|NCLR Legal Director Shannon Minter. Photo by Jan Watson.
In a groundbreaking decision, a federal district court judge ruled on July 30 that the Idaho Department of Corrections must provide female hormone therapy to a transgender inmate while her case proceeds to trial in federal court in Boise, Idaho. Jenniffer Spencer sued the Idaho Department of Corrections for failing to diagnose or treat her gender identity disorder - the current medical diagnosis applied to transsexual people. Gender identity disorder is a conflict between a personâs physical sex and the personâs psychological identity as male or female.
Despite Spencerâs repeated requests for treatment for her condition - 75 in total, according to the National Center for Lesbian Rights (NCLR) - the department refused. Spencer attempted suicide when she learned that prison doctors would not provide any treatment for her gender identity disorder. Subsequently, according to NCLR, she performed her own castration using a disposable razor blade in her prison cell, nearly bleeding to death in the process.
After Spencer removed her own testicles, the department continued to deny treatment for her gender identity disorder. Instead, the department prescribed male hormone therapy, which Spencer refused.
On Friday, July 27, Judge Mikel Williams of the Federal District Court for the District of Idaho ruled that, based on extensive expert medical testimony, Spencer is entitled to receive female hormone therapy while her case is being decided. Judge Williams held that âgender identity disorder, left untreated, is a life-threatening mental health condition.â Judge Williams found the prisonâs offer of testosterone was âmedically unacceptableâ and posed âan excessive riskâ to Spencerâs health. âIn light of Plaintiffâs significant mental health issues and the lack of comprehensive and meaningful re-evaluation of Plaintiff after his self-castration,â Judge Williams stated, âthe âchoiceâ offered to Plaintiff is really no choice at all.â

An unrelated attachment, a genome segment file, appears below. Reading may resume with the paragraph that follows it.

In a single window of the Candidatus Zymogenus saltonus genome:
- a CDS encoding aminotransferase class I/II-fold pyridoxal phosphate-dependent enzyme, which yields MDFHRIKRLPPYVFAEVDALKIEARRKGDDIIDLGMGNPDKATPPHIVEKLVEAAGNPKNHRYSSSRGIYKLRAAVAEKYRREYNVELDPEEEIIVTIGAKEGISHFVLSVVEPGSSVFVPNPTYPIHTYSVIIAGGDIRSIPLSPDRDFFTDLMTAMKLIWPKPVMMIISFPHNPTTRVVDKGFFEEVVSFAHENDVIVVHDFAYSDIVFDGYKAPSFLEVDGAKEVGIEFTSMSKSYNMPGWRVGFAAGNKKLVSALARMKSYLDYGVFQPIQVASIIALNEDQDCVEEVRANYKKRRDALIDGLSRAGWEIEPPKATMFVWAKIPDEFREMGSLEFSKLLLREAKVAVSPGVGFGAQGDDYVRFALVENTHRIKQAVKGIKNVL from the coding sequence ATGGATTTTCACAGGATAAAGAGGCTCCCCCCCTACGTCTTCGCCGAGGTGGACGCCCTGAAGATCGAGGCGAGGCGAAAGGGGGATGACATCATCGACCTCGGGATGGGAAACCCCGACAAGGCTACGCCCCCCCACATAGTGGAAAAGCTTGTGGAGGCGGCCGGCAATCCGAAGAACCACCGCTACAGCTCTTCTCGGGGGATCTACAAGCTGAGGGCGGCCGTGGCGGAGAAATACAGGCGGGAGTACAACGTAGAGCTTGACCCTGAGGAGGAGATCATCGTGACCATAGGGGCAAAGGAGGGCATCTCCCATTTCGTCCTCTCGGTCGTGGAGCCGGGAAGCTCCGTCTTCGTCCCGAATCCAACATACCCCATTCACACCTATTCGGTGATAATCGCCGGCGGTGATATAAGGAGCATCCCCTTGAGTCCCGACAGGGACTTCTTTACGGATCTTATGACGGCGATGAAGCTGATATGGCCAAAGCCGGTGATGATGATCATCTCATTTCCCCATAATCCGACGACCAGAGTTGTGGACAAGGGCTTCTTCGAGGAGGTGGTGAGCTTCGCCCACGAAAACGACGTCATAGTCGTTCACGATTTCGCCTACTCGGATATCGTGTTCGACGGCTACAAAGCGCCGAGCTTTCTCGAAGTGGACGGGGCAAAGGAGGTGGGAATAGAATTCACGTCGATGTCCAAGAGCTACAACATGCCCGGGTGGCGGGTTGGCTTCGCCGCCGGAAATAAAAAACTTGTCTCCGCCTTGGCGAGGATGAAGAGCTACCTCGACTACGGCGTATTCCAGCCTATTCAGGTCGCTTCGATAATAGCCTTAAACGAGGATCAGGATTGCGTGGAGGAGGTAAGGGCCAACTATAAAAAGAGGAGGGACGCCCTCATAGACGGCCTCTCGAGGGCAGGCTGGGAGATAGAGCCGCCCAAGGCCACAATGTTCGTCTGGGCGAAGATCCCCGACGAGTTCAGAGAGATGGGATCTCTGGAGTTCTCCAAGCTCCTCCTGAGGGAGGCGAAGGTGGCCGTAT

âWe are gratified that the court acknowledged that the State of Idahoâs refusal to appropriately treat transgender persons is unacceptable,â said James Schurz of Morrison & Foerster, one of the attorneys representing Spencer. âJudge Williamsâ decision ensures that Jenniffer will receive adequate and appropriate medical care.â
Spencer is represented by NCLR, Morrison & Foerster LLP, and Sheryl Musgrove.
Spencer, who legally changed her name earlier this year, is serving a 10-year sentence for possession of a stolen car and a failed escape attempt that occurred when she was a teenager. She is now 27 years old.
âThis ruling is significant because it sends such a clear message that prison officials must provide appropriate medical care for transgender inmates,â NCLR Legal Director Shannon Minter told Bay Times. He said courts have let prison doctors get away with âoutrageously harmful and inappropriate treatments,â such as offering testosterone to a male-to-female transgender woman. âJudge Williams recognized that it is not enough for officials to provide clearly sub-standard and dehumanizing care. Instead, they must treat transgender inmates with dignity and respect, and follow the recommended medical guidelines for this condition.â